Queen Elizabeth shares touching letter after traditional pre-Easter service is canceled

Maundy Money looks a little different this year

Queen Elizabeth II distributes the Maundy money during the Royal Maundy Service at St George's Chapel in Windsor, west of London on April 18, 2019.
(Image credit: ARTHUR EDWARDS/AFP via Getty Images)

Maundy money won't look the same this year. Since the coronavirus continues to limit people from gathering together, Queen Elizabeth has decided to commence with the pre-Easter tradition, Maundy Money (but safely).

Every Thursday before Easter, Queen Elizabeth is usually seen at different churches around the U.K. handing out specially-minted coins known as Maundy money. The recipients of these coins are typically handed out to people over 70-years-old in recognition of their services to their communities.

For the second year in a row, though, the in-person ceremony was called off due to restrictions for in-person gatherings amid the COVID-19 pandemic. Queen Elizabeth was saddened by the news and opted for an alternative way to continue the tradition. In place of the gathering, all 190 recipients were instead sent a letter from the Queen with their Maundy money.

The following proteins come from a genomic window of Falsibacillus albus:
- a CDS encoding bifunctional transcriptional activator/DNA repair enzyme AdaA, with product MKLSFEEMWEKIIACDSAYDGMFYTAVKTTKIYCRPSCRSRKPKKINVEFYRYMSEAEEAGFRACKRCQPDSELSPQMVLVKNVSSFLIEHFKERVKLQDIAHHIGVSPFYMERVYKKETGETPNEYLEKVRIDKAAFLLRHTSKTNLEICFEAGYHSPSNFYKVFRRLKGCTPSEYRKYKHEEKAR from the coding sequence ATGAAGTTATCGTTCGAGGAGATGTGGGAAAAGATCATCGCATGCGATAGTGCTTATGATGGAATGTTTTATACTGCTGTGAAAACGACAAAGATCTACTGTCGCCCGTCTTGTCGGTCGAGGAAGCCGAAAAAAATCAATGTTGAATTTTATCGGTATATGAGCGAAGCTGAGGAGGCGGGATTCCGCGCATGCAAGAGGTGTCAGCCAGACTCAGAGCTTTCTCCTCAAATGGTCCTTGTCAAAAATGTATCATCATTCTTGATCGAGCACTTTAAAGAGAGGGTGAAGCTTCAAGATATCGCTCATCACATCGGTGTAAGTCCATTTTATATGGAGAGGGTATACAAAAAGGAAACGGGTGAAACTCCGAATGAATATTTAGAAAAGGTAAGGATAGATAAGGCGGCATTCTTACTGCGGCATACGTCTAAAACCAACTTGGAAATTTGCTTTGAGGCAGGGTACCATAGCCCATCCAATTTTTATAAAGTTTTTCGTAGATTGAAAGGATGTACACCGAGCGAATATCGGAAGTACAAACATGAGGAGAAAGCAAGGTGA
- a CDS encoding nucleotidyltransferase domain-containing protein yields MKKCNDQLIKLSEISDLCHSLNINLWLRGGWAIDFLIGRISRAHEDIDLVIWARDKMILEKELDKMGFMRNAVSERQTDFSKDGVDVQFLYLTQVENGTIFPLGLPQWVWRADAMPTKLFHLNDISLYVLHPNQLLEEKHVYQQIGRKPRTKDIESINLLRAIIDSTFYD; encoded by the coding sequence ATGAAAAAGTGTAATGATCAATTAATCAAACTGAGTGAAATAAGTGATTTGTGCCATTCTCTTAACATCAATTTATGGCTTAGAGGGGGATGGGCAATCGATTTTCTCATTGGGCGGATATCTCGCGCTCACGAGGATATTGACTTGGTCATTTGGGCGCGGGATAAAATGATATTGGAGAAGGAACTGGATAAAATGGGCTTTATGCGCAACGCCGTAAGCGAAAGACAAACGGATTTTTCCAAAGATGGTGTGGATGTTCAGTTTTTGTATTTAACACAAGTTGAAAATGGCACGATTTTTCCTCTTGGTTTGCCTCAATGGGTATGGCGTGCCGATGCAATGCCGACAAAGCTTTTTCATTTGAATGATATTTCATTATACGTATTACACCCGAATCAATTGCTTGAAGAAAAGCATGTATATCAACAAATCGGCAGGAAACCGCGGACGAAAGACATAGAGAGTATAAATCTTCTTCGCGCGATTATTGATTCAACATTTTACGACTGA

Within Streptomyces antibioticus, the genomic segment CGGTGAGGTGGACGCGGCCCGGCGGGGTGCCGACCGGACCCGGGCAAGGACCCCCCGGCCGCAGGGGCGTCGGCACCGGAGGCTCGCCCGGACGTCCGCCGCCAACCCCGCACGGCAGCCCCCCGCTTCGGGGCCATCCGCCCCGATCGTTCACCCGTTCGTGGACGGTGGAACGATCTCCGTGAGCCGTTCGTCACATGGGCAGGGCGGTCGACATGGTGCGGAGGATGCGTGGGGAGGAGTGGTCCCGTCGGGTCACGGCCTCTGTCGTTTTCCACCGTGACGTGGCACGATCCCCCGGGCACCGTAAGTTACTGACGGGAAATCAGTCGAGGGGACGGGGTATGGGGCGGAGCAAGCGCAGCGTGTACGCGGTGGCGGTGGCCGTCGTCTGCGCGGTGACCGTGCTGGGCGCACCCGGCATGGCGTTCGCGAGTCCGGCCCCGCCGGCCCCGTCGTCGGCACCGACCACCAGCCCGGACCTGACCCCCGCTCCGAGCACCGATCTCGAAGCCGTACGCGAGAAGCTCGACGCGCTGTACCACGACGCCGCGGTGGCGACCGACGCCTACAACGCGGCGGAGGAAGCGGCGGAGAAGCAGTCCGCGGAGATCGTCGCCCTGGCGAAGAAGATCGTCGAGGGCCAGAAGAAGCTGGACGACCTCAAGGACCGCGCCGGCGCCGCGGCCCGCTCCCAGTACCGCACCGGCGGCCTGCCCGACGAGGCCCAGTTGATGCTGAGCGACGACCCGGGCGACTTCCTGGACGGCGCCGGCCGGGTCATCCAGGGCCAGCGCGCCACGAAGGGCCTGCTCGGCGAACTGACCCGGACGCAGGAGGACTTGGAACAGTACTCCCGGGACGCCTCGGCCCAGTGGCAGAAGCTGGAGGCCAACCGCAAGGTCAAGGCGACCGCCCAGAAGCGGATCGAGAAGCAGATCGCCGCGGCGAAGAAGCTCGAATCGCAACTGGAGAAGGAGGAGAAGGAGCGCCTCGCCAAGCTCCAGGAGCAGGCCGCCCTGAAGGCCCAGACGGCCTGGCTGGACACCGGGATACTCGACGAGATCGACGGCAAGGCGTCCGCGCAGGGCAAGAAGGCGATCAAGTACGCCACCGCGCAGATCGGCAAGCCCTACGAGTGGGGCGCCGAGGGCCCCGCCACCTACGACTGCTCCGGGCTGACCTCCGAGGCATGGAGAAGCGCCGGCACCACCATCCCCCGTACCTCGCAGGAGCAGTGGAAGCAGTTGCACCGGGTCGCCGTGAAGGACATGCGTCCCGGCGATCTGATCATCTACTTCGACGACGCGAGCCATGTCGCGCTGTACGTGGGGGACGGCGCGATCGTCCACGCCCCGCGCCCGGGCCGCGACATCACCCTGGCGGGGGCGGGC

In the letter, she describes the importance of the event and her regrets over not being able to celebrate in person.

"Each year, at the Royal Maundy Service, we have an opportunity to recognize, and give thanks for, work done by countless people for the wellbeing of their neighbors; work that has often been taken for granted or hidden," wrote the Queen. "I am sure you will be sad, as I am, that present circumstances make it impossible for that Service to take place," she added. "I hope, however, that this Maundy Gift will remind you for years to come that your efforts have been truly appreciated."

This year's coins are also different as it was designed to commemorate Queen Elizabeth's upcoming 95th birthday and celebrate the 50th Decimal Day.